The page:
POCATELLO, Idaho — Following a public open house that saw nearly 250,000 visitors walk through the Pocatello Idaho Temple, President M. Russell Ballard and Elder Neil L. Andersen arrived in Pocatello for the temple’s dedication that would take place Sunday, Nov. 7.
Prior to a final tour of the temple before its dedication tomorrow, President Ballard and Elder Andersen shared their excitement outside the temple on Saturday, Nov. 6.
Standing near the cornerstone that will be sealed as part of the dedication proceedings, President Ballard, the Acting President of the Quorum of the Twelve Apostles, reflected on the role of temples throughout history.
“Temples have always been a part of God’s work — even from the earliest of times,” he said. “Temples are very, very sacred places for us.”
President Ballard talked about the draw people have to temples because of the connection they provide to the other side of the veil.
“I think that’s one of the things a lot of people resonate with — wanting to know what happens when people die,” he said. “If you find the gospel and embrace it and live it, it’s going to be OK. Everything will be fine.”
This doctrine is one that has become more poignant for President Ballard since his wife, Sister Barbara Ballard, passed away three years ago.
“We have seven children. We have 43 grandchildren. We just had our 100th great-grandchild,” he said. “And she’s over there waiting for me. Because we were married in the temple, it’s eternal. She’s away for a season.”
While temples are easily recognized when seen anywhere in the world, they are not ornamental in nature, President Ballard said.
“The temple in our Church is a center where eternity and the world connect because of the blessings that people receive when they come to the house of the Lord.”
He described the service provided in temples for those who have previously lived on the earth and the covenants that are made by those who are alive today. Both those whose mortal journey is over and those who are here or are to come can be blessed by temples like the one he will dedicate tomorrow.
“I’m honored that I could be here to help dedicate the Pocatello Idaho Temple,” President Ballard said. “It will be dedicated and given to the Lord tomorrow. It’s His house. It’s His Church. And it will be a very wonderful experience for the members of the Church to have here in Pocatello their own temple, their own house of the Lord, where they can come have these eternal, sacred blessings.”
Read more: Pocatello Idaho Temple opens its doors, offering first public look inside a temple in 590 days
Elder Andersen, a member of the Quorum of the Twelve Apostles, feels a special tie to the Church’s 170th temple.
“I grew up here in Pocatello and drove every day to high school right up that road that comes to the high school,” Elder Andersen said. “I graduated from Highland High School. I ran cross-country down here at the Highland Golf Course, and if I would have had a temple, I would have run a lot faster, I’m sure.”
He said he hopes others see special meaning in the temple, as well.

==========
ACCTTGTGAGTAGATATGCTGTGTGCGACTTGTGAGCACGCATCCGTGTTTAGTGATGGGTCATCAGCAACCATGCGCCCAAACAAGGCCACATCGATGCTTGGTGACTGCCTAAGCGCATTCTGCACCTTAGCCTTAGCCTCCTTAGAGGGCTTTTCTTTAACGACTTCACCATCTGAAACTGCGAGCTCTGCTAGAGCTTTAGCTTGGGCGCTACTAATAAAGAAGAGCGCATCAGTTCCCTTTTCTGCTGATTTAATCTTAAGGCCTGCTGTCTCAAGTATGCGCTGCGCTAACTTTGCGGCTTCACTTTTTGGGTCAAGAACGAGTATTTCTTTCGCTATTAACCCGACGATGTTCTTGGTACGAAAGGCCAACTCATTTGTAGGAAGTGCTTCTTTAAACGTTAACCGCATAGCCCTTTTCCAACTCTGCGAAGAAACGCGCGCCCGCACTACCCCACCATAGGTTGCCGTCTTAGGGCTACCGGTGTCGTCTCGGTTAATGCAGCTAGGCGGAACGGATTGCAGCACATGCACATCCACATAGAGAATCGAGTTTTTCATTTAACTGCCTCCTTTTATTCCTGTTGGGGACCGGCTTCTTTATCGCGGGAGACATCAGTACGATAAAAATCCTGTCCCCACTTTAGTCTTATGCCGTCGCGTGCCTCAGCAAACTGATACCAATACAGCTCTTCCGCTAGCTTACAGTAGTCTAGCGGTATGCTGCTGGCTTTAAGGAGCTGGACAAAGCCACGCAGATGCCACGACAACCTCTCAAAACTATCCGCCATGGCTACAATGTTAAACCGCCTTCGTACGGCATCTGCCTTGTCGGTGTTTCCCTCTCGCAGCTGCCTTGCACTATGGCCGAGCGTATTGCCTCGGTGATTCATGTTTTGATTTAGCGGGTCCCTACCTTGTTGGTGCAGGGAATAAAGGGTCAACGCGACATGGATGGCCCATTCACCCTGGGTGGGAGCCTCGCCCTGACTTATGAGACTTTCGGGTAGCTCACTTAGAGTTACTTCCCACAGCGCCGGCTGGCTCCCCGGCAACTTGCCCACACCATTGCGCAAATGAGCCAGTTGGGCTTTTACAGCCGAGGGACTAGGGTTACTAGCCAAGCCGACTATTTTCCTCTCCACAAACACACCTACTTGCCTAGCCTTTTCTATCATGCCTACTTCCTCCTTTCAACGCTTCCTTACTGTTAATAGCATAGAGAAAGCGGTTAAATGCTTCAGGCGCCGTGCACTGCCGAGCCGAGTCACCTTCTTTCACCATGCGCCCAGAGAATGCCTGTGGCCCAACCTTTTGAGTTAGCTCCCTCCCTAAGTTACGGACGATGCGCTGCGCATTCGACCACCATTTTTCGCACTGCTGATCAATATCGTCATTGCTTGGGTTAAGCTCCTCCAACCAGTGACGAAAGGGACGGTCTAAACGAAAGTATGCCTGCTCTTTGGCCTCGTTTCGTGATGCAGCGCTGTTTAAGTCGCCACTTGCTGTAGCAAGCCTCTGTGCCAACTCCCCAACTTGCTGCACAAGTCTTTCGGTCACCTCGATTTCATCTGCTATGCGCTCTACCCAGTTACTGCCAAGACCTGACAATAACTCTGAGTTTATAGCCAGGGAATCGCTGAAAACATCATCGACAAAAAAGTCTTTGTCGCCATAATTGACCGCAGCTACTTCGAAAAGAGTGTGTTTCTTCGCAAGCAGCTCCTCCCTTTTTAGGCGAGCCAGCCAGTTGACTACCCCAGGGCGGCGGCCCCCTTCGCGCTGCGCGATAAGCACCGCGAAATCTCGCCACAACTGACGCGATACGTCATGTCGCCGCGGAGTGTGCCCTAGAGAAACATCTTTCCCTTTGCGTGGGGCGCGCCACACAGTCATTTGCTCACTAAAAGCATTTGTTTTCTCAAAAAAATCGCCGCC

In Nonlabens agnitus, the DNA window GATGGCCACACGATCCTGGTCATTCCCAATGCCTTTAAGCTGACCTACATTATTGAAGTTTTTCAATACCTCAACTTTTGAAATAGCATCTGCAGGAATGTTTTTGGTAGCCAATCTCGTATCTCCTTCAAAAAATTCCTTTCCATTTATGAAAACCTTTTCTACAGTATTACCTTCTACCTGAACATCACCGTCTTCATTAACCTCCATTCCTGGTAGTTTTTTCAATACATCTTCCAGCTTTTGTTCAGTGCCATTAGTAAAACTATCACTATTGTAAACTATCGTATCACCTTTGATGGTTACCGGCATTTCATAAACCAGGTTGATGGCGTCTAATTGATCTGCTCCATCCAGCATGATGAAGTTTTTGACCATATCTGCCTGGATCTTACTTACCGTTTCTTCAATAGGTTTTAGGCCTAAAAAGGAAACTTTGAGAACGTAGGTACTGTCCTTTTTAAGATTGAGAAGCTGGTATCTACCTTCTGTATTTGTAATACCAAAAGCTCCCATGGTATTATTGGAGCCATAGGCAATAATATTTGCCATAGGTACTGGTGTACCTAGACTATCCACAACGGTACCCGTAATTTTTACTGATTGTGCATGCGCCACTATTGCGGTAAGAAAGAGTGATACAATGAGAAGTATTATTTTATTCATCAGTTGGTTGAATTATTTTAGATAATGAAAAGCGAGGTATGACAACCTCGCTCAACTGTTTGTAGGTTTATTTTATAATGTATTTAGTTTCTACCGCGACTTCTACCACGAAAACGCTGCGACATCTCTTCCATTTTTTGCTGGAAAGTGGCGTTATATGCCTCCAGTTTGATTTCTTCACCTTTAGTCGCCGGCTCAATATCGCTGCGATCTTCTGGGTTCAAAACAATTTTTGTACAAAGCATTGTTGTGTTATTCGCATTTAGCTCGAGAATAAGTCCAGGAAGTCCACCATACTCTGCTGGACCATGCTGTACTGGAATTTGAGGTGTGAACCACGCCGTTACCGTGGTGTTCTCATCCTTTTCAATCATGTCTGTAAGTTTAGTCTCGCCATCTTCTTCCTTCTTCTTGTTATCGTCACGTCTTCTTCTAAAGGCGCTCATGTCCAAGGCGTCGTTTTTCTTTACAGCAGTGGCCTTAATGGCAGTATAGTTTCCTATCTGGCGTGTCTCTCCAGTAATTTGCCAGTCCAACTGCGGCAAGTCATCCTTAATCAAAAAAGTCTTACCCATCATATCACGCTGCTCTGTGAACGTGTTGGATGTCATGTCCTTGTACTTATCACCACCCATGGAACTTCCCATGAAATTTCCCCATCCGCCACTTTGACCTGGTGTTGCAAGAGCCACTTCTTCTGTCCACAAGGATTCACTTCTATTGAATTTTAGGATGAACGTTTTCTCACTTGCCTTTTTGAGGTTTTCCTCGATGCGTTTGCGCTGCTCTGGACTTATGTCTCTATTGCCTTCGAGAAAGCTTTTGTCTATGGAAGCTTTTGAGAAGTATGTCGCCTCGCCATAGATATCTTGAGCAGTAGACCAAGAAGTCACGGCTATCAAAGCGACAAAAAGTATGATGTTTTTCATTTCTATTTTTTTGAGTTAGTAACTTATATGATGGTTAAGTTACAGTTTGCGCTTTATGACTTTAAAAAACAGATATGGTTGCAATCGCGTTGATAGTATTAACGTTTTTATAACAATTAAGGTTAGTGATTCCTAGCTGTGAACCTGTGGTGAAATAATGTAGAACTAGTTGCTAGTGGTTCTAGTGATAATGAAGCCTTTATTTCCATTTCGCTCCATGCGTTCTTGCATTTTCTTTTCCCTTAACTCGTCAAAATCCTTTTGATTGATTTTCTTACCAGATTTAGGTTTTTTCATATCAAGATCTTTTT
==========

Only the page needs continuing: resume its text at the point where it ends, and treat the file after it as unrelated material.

“For all the people to see the light on the hill — which represents the Light of Christ, and maybe for others who are not Christians, the light of goodness or the light of belief — is something that’s reassuring,” Elder Andersen said. “Even if they don’t see the doctrine or the doctrine of Christ or the doctrine of God exactly the way we see it, they have hopes and aspirations. … I think [the temple] can bring hope and belief to many, many people.”
Elder Andersen also talked about the work done in a temple as less of work and more of a unique type of joy.
“It’s more of a joy of suddenly stepping into what we would kind of call a halfway house between heaven and earth and suddenly getting some sense that we are eternal beings. And life continues way beyond this life, and so we get more of a sense of mortality being a brief time in our eternity,” he said.
“Everything in the temple testifies to the immortality of the soul, so whether we are doing the work for people who have gone before us, it gives us the assurance that, yes, they really live. Their individual spirits are still there.”
Sister Kathy Andersen, wife of Elder Andersen, said the temple isn’t only about the work done in the temple but also the work done individually before serving in the temple.
“When you have a temple, and you’re able to attend the temple, the work is a personal work, meaning that I need to be more kind and I need to be more thoughtful and better to those around me and to think of the Savior more,” she said.
“There is a desire when we’re able to go to the temple or have a temple so close to try to be more — in ourselves, in our hearts, in our lives, in our spirits — more like the Savior was,” she said. “For me, part of that work is a personal work to be more worthy to enter the House of the Lord. It’s magnificent.”
One specific part of the new temple touched Elder Andersen’s heart.
“One of the things that struck me was to see this Minerva Teichert painting that we all grew up with down in Pocatello,” he said. “Minerva Teichert was quite a well-known artist and member of the Church, and to see that now in the temple … to see it in its place … it makes a major statement.”
The painting, called “Not Alone,” portrays Mary Fielding Smith with her son, a team of oxen and a wagon as they crossed the Plains as pioneers. She was the widow of Hyrum Smith, who was martyred with the Prophet Joseph Smith. Hyrum and Mary Smith’s son, Joseph F. Smith, would later become the sixth President of the Church.
The dedication of the Pocatello Idaho Temple will take place in three sessions Sunday, Nov. 7.